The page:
June 9, 2005.

The very least you can do in your life is to figure out what you hope for. And the most you can do is live inside that hope. Not admire it from a distance but live right in it, under its roof. Right now I’m living inside that hope, running down its hallway and touching the walls on both sides.  (From Animal Dreams by Barbara Kingsolver)

After a long drought I felt a drop of rain. I don’t remember sending them my resume, but last week a production company on the Universal Studios lot called me to work on a documentary shoot for The History Channel. I did one day of pre-production and then we shot for two days out at a huge, beautiful ranch in the middle of high rolling hills, thick forests, two lane roads and square green gardens. Horses, cows and a precocious donkey roamed free on the ranch. I felt unbearably happy as I drove through those hills every day. It was a long, hard shoot but worth every minute. The documentary depicts the first declared war in the United States between English settlers and the Pequot Native Americans of Connecticut. We had authentic wigwams, a fort, an archery expert, a gun expert, a stunt coordinator, a fire marshal, a large Native American and Anglo cast, three camera units, a base camp, a medic… needless to say that as a history and film buff I was in my element.

During my first half-hour on set I was offered another job. A Gaffer saw me setting up the craft services tent and thought I was a hard worker. He works for a company that is currently under contract with Hallmark Entertainment. They fired all of their Production Assistants because they wouldn’t listen to their supervisor and he thought he could get me a job. He said that it was a good company because they promoted their P.A.s from within, which could lead to Assistant Director work and who knows what else. I’ve always heard that it just takes one job to get the ball rolling and I’m hoping that will be the case with me.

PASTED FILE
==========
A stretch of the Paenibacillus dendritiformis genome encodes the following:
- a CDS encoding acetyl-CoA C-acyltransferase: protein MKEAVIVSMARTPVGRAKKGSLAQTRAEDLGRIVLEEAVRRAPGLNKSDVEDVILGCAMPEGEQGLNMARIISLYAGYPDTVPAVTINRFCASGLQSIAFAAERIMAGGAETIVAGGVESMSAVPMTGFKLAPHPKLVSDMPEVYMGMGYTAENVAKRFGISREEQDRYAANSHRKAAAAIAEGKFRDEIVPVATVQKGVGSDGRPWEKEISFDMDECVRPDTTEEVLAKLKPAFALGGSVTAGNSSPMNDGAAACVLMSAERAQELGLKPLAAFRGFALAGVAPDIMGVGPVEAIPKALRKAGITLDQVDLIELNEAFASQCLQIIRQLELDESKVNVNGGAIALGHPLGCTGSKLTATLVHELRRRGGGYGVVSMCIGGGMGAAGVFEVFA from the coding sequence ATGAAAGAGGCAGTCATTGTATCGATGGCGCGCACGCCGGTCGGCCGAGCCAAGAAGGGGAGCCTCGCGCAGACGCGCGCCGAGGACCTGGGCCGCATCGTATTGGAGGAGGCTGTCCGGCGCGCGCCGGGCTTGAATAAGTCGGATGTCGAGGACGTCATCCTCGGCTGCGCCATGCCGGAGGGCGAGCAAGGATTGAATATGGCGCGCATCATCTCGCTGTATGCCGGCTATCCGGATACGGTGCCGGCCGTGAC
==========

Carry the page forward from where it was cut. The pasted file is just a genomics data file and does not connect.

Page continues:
The company shooting the documentary is closely affiliated with Steven Spielberg’s documentary projects and has won several Oscars. I felt privileged to work with them, especially when they promoted me to talent wrangler. I was worried about getting stuck with craft services but instead it became my job to anticipate each scene coming up and to make sure the correct actors went through make-up, wardrobe, hair and props in time for the scene. I also had to make sure that each department, such as Special Effects, Props, Wardrobe, etc., was notified as to what was happening and had to communicate with the gun expert as to when the actors needed gun powder training or when real guns were needed on set. The shoot was equivalent to a three-ring circus and it was invigorating to help keep all the balls in the air. Our second day was an overnight shoot and we raced the sun to get our shots in time, which concluded with a fire that burned the Native village to the ground.

I met amazing people and felt myself growing and learning more about my craft. In an ideal world I’d be the director of that project but getting so close to my dream, so close that I could touch it, was pretty damn good too.


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